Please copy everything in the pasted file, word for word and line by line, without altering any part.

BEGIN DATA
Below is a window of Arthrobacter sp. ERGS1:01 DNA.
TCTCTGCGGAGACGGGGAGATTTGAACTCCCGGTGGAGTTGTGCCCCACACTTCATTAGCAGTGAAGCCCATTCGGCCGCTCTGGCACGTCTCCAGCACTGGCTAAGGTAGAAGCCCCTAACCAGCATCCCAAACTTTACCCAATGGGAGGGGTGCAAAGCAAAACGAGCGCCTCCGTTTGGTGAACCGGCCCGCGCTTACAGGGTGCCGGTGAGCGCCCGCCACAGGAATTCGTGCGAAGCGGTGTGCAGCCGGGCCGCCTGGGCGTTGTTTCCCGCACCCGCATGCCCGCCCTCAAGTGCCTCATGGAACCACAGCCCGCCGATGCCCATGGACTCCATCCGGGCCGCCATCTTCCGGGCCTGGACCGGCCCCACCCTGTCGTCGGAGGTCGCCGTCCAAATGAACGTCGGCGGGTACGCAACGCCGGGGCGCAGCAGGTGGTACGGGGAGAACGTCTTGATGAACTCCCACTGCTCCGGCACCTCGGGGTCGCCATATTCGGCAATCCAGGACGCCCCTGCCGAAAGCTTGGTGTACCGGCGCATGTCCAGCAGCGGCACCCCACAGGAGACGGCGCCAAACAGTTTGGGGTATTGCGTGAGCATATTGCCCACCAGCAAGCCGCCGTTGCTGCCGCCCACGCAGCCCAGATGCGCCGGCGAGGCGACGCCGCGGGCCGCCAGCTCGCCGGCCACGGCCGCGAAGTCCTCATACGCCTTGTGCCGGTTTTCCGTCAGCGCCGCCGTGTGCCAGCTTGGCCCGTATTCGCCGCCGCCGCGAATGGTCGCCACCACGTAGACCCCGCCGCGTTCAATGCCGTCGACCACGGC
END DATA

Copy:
Below is a window of Arthrobacter sp. ERGS1:01 DNA.
TCTCTGCGGAGACGGGGAGATTTGAACTCCCGGTGGAGTTGTGCCCCACACTTCATTAGCAGTGAAGCCCATTCGGCCGCTCTGGCACGTCTCCAGCACTGGCTAAGGTAGAAGCCCCTAACCAGCATCCCAAACTTTACCCAATGGGAGGGGTGCAAAGCAAAACGAGCGCCTCCGTTTGGTGAACCGGCCCGCGCTTACAGGGTGCCGGTGAGCGCCCGCCACAGGAATTCGTGCGAAGCGGTGTGCAGCCGGGCCGCCTGGGCGTTGTTTCCCGCACCCGCATGCCCGCCCTCAAGTGCCTCATGGAACCACAGCCCGCCGATGCCCATGGACTCCATCCGGGCCGCCATCTTCCGGGCCTGGACCGGCCCCACCCTGTCGTCGGAGGTCGCCGTCCAAATGAACGTCGGCGGGTACGCAACGCCGGGGCGCAGCAGGTGGTACGGGGAGAACGTCTTGATGAACTCCCACTGCTCCGGCACCTCGGGGTCGCCATATTCGGCAATCCAGGACGCCCCTGCCGAAAGCTTGGTGTACCGGCGCATGTCCAGCAGCGGCACCCCACAGGAGACGGCGCCAAACAGTTTGGGGTATTGCGTGAGCATATTGCCCACCAGCAAGCCGCCGTTGCTGCCGCCCACGCAGCCCAGATGCGCCGGCGAGGCGACGCCGCGGGCCGCCAGCTCGCCGGCCACGGCCGCGAAGTCCTCATACGCCTTGTGCCGGTTTTCCGTCAGCGCCGCCGTGTGCCAGCTTGGCCCGTATTCGCCGCCGCCGCGAATGGTCGCCACCACGTAGACCCCGCCGCGTTCAATGCCGTCGACCACGGC